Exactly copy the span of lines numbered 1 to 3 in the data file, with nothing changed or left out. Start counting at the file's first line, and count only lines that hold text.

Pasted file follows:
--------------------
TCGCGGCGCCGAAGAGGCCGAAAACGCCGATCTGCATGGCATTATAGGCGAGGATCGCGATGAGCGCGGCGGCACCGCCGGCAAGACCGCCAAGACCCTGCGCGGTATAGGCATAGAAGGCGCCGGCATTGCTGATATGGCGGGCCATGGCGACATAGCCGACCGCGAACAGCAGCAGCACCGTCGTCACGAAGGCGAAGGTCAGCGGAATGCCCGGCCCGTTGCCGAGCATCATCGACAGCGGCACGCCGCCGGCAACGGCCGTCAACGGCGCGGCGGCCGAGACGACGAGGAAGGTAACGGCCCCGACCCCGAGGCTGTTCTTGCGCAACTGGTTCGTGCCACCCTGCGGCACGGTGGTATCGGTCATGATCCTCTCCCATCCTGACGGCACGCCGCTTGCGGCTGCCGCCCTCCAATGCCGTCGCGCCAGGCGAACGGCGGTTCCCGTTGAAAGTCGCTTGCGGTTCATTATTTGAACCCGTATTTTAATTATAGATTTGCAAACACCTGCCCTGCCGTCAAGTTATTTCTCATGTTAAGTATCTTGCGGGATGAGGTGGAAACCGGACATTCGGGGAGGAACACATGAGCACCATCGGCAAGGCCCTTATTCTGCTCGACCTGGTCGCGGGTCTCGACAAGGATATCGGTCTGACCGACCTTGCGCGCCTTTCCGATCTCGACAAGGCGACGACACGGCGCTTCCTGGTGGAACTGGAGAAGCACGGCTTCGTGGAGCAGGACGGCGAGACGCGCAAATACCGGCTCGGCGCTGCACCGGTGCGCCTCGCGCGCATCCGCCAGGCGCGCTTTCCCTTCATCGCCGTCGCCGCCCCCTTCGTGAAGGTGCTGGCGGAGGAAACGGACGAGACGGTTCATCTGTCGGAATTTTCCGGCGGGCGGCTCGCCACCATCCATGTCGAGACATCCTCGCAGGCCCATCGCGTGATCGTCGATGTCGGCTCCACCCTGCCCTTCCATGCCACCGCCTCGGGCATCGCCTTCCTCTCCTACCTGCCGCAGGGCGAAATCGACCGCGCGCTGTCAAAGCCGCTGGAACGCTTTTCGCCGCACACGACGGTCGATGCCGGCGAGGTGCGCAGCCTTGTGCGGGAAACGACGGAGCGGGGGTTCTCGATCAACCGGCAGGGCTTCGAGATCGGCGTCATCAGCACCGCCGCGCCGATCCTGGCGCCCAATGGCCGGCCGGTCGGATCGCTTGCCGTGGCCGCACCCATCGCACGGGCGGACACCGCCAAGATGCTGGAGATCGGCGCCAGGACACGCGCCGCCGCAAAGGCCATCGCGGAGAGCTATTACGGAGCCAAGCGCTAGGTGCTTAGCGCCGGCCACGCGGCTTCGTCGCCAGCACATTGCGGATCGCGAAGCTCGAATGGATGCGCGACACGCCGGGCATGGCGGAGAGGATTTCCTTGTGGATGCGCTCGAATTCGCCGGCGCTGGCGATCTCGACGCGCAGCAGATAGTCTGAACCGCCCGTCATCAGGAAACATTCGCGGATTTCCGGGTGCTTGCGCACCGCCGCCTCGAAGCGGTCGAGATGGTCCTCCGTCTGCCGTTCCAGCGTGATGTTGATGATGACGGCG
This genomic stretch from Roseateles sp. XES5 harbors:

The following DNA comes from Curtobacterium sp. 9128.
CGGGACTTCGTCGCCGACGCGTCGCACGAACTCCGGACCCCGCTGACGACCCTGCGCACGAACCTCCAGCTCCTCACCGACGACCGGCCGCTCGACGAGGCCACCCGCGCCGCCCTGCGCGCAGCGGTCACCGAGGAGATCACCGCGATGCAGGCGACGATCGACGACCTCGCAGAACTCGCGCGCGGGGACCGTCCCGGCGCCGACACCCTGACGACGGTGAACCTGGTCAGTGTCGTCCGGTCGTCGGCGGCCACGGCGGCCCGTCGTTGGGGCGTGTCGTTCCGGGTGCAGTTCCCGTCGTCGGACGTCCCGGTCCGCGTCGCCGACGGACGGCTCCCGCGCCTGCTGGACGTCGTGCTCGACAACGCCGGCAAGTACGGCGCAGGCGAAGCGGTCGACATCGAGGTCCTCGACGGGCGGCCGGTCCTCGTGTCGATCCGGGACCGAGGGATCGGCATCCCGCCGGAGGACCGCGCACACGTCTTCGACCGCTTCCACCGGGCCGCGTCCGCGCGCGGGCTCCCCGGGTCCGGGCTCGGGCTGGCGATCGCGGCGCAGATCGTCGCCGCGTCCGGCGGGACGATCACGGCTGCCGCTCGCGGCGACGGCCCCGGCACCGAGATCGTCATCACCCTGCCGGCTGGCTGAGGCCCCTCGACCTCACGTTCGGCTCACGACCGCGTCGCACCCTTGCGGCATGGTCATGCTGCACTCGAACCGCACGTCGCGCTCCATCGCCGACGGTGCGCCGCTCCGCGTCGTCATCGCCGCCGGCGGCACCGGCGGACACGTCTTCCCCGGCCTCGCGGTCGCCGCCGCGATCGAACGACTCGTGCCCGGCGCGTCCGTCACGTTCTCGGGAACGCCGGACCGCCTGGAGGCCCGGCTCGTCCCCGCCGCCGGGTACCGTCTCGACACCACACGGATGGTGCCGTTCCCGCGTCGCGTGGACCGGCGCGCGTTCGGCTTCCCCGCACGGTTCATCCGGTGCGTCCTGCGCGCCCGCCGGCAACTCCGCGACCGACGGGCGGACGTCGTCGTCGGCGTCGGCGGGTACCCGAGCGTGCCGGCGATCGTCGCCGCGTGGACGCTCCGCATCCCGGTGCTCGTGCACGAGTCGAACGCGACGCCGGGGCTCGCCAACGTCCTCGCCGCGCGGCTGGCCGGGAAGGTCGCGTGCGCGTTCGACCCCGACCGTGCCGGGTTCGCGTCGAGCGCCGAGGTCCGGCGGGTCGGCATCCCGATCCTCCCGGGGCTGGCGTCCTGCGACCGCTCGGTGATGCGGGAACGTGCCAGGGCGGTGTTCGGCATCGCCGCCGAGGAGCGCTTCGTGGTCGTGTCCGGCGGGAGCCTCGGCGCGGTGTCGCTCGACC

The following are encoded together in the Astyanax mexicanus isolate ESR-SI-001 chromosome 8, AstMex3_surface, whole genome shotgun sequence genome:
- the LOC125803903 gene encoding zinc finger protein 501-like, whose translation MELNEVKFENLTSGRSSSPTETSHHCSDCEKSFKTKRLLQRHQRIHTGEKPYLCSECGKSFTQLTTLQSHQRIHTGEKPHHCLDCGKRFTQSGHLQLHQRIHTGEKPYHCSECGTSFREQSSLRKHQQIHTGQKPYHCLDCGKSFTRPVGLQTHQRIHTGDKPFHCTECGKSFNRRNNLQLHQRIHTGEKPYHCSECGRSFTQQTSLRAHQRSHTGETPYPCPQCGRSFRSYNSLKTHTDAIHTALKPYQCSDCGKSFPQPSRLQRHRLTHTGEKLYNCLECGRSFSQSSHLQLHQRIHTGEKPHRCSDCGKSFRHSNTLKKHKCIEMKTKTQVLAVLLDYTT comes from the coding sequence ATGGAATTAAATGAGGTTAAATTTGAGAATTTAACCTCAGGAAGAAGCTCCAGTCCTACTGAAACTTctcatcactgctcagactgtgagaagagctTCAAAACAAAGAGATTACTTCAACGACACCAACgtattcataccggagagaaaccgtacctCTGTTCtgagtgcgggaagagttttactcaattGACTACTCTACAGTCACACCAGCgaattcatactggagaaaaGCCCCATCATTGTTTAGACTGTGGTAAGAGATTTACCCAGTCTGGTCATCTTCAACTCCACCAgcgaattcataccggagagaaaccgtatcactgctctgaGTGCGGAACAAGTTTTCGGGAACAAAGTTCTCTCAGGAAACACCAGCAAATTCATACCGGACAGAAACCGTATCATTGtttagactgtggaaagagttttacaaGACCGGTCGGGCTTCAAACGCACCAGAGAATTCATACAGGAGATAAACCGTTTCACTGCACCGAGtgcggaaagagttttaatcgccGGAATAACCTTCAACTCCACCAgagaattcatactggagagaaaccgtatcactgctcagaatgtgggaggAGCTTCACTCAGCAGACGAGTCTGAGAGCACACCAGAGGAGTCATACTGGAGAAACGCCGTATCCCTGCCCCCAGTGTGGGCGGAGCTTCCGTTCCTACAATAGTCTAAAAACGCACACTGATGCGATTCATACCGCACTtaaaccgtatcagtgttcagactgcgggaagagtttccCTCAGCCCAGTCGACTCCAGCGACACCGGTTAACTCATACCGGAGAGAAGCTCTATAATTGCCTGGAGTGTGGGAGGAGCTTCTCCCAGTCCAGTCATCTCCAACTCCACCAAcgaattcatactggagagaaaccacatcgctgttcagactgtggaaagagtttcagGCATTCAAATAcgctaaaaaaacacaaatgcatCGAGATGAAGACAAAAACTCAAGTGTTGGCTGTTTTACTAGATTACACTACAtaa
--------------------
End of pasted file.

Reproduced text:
TCGCGGCGCCGAAGAGGCCGAAAACGCCGATCTGCATGGCATTATAGGCGAGGATCGCGATGAGCGCGGCGGCACCGCCGGCAAGACCGCCAAGACCCTGCGCGGTATAGGCATAGAAGGCGCCGGCATTGCTGATATGGCGGGCCATGGCGACATAGCCGACCGCGAACAGCAGCAGCACCGTCGTCACGAAGGCGAAGGTCAGCGGAATGCCCGGCCCGTTGCCGAGCATCATCGACAGCGGCACGCCGCCGGCAACGGCCGTCAACGGCGCGGCGGCCGAGACGACGAGGAAGGTAACGGCCCCGACCCCGAGGCTGTTCTTGCGCAACTGGTTCGTGCCACCCTGCGGCACGGTGGTATCGGTCATGATCCTCTCCCATCCTGACGGCACGCCGCTTGCGGCTGCCGCCCTCCAATGCCGTCGCGCCAGGCGAACGGCGGTTCCCGTTGAAAGTCGCTTGCGGTTCATTATTTGAACCCGTATTTTAATTATAGATTTGCAAACACCTGCCCTGCCGTCAAGTTATTTCTCATGTTAAGTATCTTGCGGGATGAGGTGGAAACCGGACATTCGGGGAGGAACACATGAGCACCATCGGCAAGGCCCTTATTCTGCTCGACCTGGTCGCGGGTCTCGACAAGGATATCGGTCTGACCGACCTTGCGCGCCTTTCCGATCTCGACAAGGCGACGACACGGCGCTTCCTGGTGGAACTGGAGAAGCACGGCTTCGTGGAGCAGGACGGCGAGACGCGCAAATACCGGCTCGGCGCTGCACCGGTGCGCCTCGCGCGCATCCGCCAGGCGCGCTTTCCCTTCATCGCCGTCGCCGCCCCCTTCGTGAAGGTGCTGGCGGAGGAAACGGACGAGACGGTTCATCTGTCGGAATTTTCCGGCGGGCGGCTCGCCACCATCCATGTCGAGACATCCTCGCAGGCCCATCGCGTGATCGTCGATGTCGGCTCCACCCTGCCCTTCCATGCCACCGCCTCGGGCATCGCCTTCCTCTCCTACCTGCCGCAGGGCGAAATCGACCGCGCGCTGTCAAAGCCGCTGGAACGCTTTTCGCCGCACACGACGGTCGATGCCGGCGAGGTGCGCAGCCTTGTGCGGGAAACGACGGAGCGGGGGTTCTCGATCAACCGGCAGGGCTTCGAGATCGGCGTCATCAGCACCGCCGCGCCGATCCTGGCGCCCAATGGCCGGCCGGTCGGATCGCTTGCCGTGGCCGCACCCATCGCACGGGCGGACACCGCCAAGATGCTGGAGATCGGCGCCAGGACACGCGCCGCCGCAAAGGCCATCGCGGAGAGCTATTACGGAGCCAAGCGCTAGGTGCTTAGCGCCGGCCACGCGGCTTCGTCGCCAGCACATTGCGGATCGCGAAGCTCGAATGGATGCGCGACACGCCGGGCATGGCGGAGAGGATTTCCTTGTGGATGCGCTCGAATTCGCCGGCGCTGGCGATCTCGACGCGCAGCAGATAGTCTGAACCGCCCGTCATCAGGAAACATTCGCGGATTTCCGGGTGCTTGCGCACCGCCGCCTCGAAGCGGTCGAGATGGTCCTCCGTCTGCCGTTCCAGCGTGATGTTGATGATGACGGCG
This genomic stretch from Roseateles sp. XES5 harbors:

The following DNA comes from Curtobacterium sp. 9128.